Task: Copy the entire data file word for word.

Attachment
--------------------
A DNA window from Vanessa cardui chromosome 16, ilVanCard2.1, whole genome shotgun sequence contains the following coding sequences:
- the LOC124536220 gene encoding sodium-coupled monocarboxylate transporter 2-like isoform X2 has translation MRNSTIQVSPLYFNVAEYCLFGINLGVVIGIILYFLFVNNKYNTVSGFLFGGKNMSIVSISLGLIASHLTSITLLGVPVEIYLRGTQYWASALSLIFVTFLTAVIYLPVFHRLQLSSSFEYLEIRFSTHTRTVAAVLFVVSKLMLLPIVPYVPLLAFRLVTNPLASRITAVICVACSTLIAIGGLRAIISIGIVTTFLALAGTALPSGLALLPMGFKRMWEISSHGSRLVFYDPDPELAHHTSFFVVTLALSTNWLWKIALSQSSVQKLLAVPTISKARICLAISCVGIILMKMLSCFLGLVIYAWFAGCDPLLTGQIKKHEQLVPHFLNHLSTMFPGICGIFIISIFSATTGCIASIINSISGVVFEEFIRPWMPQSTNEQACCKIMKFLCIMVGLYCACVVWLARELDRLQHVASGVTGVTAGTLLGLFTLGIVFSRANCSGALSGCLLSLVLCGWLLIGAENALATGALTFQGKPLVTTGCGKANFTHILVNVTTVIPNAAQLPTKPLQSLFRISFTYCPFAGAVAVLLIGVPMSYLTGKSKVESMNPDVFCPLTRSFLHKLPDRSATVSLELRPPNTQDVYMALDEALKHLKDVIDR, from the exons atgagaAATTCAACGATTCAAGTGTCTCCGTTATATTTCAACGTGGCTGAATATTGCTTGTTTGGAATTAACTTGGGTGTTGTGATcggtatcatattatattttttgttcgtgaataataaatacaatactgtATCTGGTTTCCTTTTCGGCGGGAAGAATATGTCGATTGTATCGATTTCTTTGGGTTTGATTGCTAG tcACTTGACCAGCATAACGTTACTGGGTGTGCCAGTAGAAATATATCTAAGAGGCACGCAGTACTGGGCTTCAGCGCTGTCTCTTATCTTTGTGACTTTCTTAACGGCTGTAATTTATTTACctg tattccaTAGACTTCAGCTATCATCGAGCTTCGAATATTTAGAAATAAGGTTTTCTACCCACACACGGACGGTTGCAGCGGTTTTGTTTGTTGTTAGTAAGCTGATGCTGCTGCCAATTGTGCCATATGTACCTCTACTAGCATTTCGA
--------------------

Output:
A DNA window from Vanessa cardui chromosome 16, ilVanCard2.1, whole genome shotgun sequence contains the following coding sequences:
- the LOC124536220 gene encoding sodium-coupled monocarboxylate transporter 2-like isoform X2 has translation MRNSTIQVSPLYFNVAEYCLFGINLGVVIGIILYFLFVNNKYNTVSGFLFGGKNMSIVSISLGLIASHLTSITLLGVPVEIYLRGTQYWASALSLIFVTFLTAVIYLPVFHRLQLSSSFEYLEIRFSTHTRTVAAVLFVVSKLMLLPIVPYVPLLAFRLVTNPLASRITAVICVACSTLIAIGGLRAIISIGIVTTFLALAGTALPSGLALLPMGFKRMWEISSHGSRLVFYDPDPELAHHTSFFVVTLALSTNWLWKIALSQSSVQKLLAVPTISKARICLAISCVGIILMKMLSCFLGLVIYAWFAGCDPLLTGQIKKHEQLVPHFLNHLSTMFPGICGIFIISIFSATTGCIASIINSISGVVFEEFIRPWMPQSTNEQACCKIMKFLCIMVGLYCACVVWLARELDRLQHVASGVTGVTAGTLLGLFTLGIVFSRANCSGALSGCLLSLVLCGWLLIGAENALATGALTFQGKPLVTTGCGKANFTHILVNVTTVIPNAAQLPTKPLQSLFRISFTYCPFAGAVAVLLIGVPMSYLTGKSKVESMNPDVFCPLTRSFLHKLPDRSATVSLELRPPNTQDVYMALDEALKHLKDVIDR, from the exons atgagaAATTCAACGATTCAAGTGTCTCCGTTATATTTCAACGTGGCTGAATATTGCTTGTTTGGAATTAACTTGGGTGTTGTGATcggtatcatattatattttttgttcgtgaataataaatacaatactgtATCTGGTTTCCTTTTCGGCGGGAAGAATATGTCGATTGTATCGATTTCTTTGGGTTTGATTGCTAG tcACTTGACCAGCATAACGTTACTGGGTGTGCCAGTAGAAATATATCTAAGAGGCACGCAGTACTGGGCTTCAGCGCTGTCTCTTATCTTTGTGACTTTCTTAACGGCTGTAATTTATTTACctg tattccaTAGACTTCAGCTATCATCGAGCTTCGAATATTTAGAAATAAGGTTTTCTACCCACACACGGACGGTTGCAGCGGTTTTGTTTGTTGTTAGTAAGCTGATGCTGCTGCCAATTGTGCCATATGTACCTCTACTAGCATTTCGA